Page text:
Item: Two US Navy patrol boats, with 10 sailors aboard, “stray” into Iranian territorial waters, and are apprehended and held by Iranian revolutionary guards, precipitating a 24-hour international incident involving negotiations at the highest levels of government to secure their release. The Pentagon offers conflicting reports on why this happened: navigational error, mechanical breakdown, fuel depletion—but not intelligence-gathering, intentional provocation, or hormonally induced hotdogging.
Item: The Pentagon, according to a Reuters exposé, has been consciously and systematically engaged in thwarting White House efforts to close the Guantánamo Bay detention facility and release cleared detainees. Pentagon officials have repeatedly refused to provide basic documentation to foreign governments willing to take those detainees and have made it increasingly difficult for foreign delegations to visit Guantánamo to assess them. Ninety-one of the 779 detainees held there over the years remain, 34 of whom have been cleared for release.
Item: The Pentagon elects not to reduce Gen. David Petraeus in rank, thereby ensuring that he receives full four-star retirement pay, after he previously has been sentenced on misdemeanor charges to two years’ probation and a $100,000 fine for illegally passing highly classified material (a criminal offense) to his mistress (adultery, ordinarily punishable under the Uniform Code of Military Justice) and lying to FBI officials (a criminal offense). Meanwhile, Private Chelsea (née Bradley) Manning continues to serve a 35-year prison sentence, having been reduced to the Army’s lowest rank and given a dishonorable discharge for providing classified documents to WikiLeaks that included incriminating onboard videos of a 2007 Apache helicopter attack in Baghdad that killed up to 18 civilians, including two Reuters journalists, and wounded two children, and of a 2009 massacre in Afghanistan in which a B-1 bomber killed as many as 147 civilians, reportedly including 93 children.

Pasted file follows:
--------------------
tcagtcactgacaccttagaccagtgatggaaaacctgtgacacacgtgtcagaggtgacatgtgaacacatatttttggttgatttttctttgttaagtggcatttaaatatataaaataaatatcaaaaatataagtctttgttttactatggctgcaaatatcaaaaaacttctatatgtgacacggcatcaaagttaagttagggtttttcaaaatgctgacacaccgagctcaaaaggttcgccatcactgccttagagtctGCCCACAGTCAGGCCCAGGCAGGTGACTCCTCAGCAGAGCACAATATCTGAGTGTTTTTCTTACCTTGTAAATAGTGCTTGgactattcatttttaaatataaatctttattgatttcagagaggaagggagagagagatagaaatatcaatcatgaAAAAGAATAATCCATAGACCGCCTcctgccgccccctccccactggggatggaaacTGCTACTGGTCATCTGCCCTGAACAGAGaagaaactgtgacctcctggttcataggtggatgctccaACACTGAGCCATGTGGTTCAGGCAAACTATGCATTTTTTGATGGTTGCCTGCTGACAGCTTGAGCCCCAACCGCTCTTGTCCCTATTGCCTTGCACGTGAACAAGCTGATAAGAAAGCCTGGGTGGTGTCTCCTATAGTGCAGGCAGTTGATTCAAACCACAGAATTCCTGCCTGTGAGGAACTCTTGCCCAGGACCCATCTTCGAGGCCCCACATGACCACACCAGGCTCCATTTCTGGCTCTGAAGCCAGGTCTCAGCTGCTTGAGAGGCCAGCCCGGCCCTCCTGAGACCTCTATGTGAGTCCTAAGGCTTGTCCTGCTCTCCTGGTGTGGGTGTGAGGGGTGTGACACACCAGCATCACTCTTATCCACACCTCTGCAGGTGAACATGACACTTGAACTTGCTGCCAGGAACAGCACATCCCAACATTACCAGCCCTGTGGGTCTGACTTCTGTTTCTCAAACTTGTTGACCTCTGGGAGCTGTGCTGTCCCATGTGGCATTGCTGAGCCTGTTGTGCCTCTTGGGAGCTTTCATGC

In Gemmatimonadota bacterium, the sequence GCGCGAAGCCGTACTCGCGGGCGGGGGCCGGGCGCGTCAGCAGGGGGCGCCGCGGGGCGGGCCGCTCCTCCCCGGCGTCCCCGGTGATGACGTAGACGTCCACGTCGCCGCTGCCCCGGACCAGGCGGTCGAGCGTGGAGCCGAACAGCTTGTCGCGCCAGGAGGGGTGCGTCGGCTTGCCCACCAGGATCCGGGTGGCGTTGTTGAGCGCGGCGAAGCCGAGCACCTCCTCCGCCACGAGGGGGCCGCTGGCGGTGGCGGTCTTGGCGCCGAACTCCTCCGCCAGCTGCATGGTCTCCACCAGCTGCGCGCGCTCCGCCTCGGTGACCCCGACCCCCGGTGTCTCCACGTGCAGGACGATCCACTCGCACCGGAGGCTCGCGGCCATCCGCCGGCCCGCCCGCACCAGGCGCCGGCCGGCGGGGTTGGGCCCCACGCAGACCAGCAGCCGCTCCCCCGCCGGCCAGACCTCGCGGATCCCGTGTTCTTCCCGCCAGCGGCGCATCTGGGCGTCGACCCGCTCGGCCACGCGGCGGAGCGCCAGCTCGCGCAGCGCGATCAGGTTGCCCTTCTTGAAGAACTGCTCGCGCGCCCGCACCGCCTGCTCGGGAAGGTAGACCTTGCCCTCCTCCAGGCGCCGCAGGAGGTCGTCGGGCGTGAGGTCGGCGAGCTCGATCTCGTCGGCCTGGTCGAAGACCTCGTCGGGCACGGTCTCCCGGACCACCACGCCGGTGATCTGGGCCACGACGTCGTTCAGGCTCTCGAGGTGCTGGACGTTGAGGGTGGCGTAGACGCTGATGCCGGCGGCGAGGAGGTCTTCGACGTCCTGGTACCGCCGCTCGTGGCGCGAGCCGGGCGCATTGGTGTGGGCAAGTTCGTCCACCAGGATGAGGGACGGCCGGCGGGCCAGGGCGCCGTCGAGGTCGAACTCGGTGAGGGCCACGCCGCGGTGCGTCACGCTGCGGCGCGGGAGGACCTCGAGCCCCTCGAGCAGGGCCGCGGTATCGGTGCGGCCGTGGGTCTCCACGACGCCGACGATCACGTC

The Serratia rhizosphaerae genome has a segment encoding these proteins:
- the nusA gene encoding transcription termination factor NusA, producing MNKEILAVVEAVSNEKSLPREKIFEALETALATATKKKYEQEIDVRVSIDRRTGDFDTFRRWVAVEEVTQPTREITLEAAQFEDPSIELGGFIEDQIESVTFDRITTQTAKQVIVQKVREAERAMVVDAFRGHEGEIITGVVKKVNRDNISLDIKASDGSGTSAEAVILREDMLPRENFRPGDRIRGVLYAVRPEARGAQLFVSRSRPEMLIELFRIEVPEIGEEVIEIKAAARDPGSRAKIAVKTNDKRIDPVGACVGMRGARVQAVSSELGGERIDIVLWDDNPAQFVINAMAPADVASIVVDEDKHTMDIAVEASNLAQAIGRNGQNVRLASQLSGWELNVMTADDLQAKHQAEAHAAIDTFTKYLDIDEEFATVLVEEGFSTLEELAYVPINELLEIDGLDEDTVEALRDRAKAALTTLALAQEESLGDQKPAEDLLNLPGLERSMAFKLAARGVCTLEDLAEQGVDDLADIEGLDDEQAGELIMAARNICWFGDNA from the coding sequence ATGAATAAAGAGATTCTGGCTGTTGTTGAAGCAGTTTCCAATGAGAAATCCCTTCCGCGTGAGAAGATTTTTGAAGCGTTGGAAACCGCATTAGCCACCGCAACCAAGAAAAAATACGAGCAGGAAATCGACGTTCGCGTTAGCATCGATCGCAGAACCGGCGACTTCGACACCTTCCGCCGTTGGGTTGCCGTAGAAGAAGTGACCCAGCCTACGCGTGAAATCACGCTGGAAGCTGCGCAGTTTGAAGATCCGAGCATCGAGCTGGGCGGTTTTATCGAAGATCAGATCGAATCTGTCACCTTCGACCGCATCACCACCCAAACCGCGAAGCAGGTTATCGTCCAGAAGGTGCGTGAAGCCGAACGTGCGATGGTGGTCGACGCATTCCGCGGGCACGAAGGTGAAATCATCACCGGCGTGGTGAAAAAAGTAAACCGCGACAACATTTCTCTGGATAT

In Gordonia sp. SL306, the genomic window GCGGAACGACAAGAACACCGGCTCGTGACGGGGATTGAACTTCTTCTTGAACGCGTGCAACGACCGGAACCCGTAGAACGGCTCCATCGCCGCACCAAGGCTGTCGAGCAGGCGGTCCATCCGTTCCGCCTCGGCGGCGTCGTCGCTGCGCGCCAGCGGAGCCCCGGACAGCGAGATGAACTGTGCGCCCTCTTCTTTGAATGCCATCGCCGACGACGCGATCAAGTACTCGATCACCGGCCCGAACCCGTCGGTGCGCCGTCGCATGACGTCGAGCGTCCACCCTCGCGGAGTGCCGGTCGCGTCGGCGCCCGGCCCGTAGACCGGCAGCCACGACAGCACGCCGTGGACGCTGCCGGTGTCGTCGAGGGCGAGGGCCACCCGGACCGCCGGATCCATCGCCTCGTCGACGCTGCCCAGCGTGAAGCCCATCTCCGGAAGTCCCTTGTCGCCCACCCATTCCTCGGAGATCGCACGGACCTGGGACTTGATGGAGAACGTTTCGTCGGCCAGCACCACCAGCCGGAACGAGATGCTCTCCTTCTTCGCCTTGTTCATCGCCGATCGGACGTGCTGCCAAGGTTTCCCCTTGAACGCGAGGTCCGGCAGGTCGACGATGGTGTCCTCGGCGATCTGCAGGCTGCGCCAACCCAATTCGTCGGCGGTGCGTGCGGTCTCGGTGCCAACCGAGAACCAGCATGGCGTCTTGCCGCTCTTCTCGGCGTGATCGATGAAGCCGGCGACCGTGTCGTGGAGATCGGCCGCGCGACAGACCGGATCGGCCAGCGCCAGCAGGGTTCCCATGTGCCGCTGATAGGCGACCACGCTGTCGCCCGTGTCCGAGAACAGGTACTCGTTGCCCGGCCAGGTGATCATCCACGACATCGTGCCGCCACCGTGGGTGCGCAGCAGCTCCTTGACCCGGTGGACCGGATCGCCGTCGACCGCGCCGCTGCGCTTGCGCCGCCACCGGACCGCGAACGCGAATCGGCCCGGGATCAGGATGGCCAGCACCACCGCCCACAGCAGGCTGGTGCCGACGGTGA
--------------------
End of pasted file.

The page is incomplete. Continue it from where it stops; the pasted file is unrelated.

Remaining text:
What do these episodes have in common? In their own way, they’re all symptomatic of an enduring crisis in civil-military relations that afflicts the United States.
Hyperbolic though it may sound, it is a crisis, though not like the Flint water crisis, or the international refugee crisis, or the ISIS crisis, or the Zika crisis. It’s more like the climate crisis, or a lymphoma or termite infestation that destroys from within, unrecognized and unattended. And yes, it’s an enduring crisis, a state of affairs that has been with us, unbeknownst to the public and barely acknowledged by purported experts on the subject of civil-military relations, for the past two decades or more.